Australian police officer Sgt Geoffrey Bernard William Little, who has earned the title of “smiling policeman” across the globe, aroused the curiosity of San Fernandians as he took to the streets of the second city yesterday morning, to demonstrate how the police could be the catalyst to bring about positive changes in the society by being more friendly.
Little, is in Trinidad until September 25, as a part of a peace initiative pilot project which was initiated by the Rotary Club of Princes Town in partnership with the San Fernando City Corporation, the Trinidad and Tobago Police Service and the Mediation Board of Trinidad and Tobago.
Prior to the launch of the project at the San Fernando City Auditorium, Little, who is also a Rotary Global History Fellowship Hero, was joined by police of the Southern Division as he directed traffic at Library Corner and interacted with citizens whose curiosity was aroused by the unusual sight of this commanding Caucasian male, dressed in the uniform of the Australian constabulary directing them what to do.
Snr Supt Zamsheed Mohammed of the Southern Division, who was also on the exercise, remarked, “this initiative can strengthen the relationship between the police and the general public. Here we have a smiling policeman all the way from Australia who is demonstrating just by a mere, continuous smile can bring a closer knit between the police and the people. We need more smiling officers,” the cop said as he broke out in a smile.
The usually serious faced cop promised to try his best to keep on smiling, noting, “sometimes, it is the simpliest things that could generate so much impact and something we don’t pay heed to .”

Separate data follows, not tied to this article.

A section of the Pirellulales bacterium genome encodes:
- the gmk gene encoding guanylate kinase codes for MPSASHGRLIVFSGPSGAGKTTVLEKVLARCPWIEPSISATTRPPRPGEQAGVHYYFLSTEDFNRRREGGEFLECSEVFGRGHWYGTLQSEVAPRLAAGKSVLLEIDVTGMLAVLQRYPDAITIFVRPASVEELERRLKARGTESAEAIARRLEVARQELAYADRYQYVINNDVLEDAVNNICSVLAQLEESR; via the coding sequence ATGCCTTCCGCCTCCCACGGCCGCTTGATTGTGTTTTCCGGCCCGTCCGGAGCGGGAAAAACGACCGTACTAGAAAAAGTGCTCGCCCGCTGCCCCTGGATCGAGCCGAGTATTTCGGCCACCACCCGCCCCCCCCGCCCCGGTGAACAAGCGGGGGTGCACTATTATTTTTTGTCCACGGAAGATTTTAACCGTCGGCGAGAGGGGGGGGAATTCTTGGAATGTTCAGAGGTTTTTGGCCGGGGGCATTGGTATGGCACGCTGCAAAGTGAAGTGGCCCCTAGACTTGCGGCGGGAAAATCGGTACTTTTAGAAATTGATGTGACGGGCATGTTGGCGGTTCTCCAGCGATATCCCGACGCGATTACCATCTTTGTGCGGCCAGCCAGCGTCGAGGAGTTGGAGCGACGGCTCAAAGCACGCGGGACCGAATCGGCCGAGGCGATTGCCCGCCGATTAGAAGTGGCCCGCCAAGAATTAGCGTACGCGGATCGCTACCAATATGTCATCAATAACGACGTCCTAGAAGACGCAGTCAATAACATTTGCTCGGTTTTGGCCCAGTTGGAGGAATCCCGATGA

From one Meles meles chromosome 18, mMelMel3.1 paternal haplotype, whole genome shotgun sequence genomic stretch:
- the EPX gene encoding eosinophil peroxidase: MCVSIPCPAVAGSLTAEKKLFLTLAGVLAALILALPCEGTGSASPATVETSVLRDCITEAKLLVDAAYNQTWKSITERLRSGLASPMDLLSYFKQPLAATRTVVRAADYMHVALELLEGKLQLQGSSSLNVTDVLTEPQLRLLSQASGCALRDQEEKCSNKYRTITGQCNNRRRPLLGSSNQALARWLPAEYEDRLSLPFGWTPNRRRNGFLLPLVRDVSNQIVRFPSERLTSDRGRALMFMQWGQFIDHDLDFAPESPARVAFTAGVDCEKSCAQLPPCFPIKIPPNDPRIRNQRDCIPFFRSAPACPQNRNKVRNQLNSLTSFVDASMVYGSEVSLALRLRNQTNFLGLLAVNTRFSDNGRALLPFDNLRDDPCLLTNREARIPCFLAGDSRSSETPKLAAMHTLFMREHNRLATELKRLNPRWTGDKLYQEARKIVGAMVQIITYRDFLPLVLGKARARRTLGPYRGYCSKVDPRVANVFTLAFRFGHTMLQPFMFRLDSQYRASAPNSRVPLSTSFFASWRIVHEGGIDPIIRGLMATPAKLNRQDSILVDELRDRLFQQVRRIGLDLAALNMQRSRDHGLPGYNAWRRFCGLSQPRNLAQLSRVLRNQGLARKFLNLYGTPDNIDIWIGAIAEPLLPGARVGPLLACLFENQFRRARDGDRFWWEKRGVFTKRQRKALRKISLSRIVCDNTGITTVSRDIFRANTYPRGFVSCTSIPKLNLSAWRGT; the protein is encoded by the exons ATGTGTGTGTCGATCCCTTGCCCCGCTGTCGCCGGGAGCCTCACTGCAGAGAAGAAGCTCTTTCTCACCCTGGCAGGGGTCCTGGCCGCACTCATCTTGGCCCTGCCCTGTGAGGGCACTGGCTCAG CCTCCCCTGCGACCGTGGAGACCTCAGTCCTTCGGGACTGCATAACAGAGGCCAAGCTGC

His colleague Ag ACP Mc Donald Jacob, who is a trained mediator, also welcomed the initiative to promote peace in the society. Jacob said while the police are always dealing with crime from an arrest and taking before the courts perspective, it is important that they are continuously trained to deal with basic conflict resolution and interact with the community in a more friendly manner.
“If this is positively promoted, I believe we would have a reduction in conflict in the society, that could result in the reduction of crime. This is quite beneficial to the TTPS.”
While Jacob pointed out that the majority of police were friendly in their dealings with the public, he was reminded about one police officer who is now under investigation for an alleged attack against a media photographer. While not commenting on the particular issue, Jacob said some situations could usually result in people acting in a particular manner.
Little, who in his discourse asked the public to trust the police for their initiative to work, also responded to questions from the local media that trust was lacking.
He said in Australia when there is a bad egg in the police, “we are the first to condemn it. Believe me, we do not enjoy having criminals in uniforms among us. We are very harsh on them. We believe in zero tolerance for corrupt police.”
Little also weighed on the attack against journalists, saying they were putting their lives at great risk to get the stories and warned them to be careful.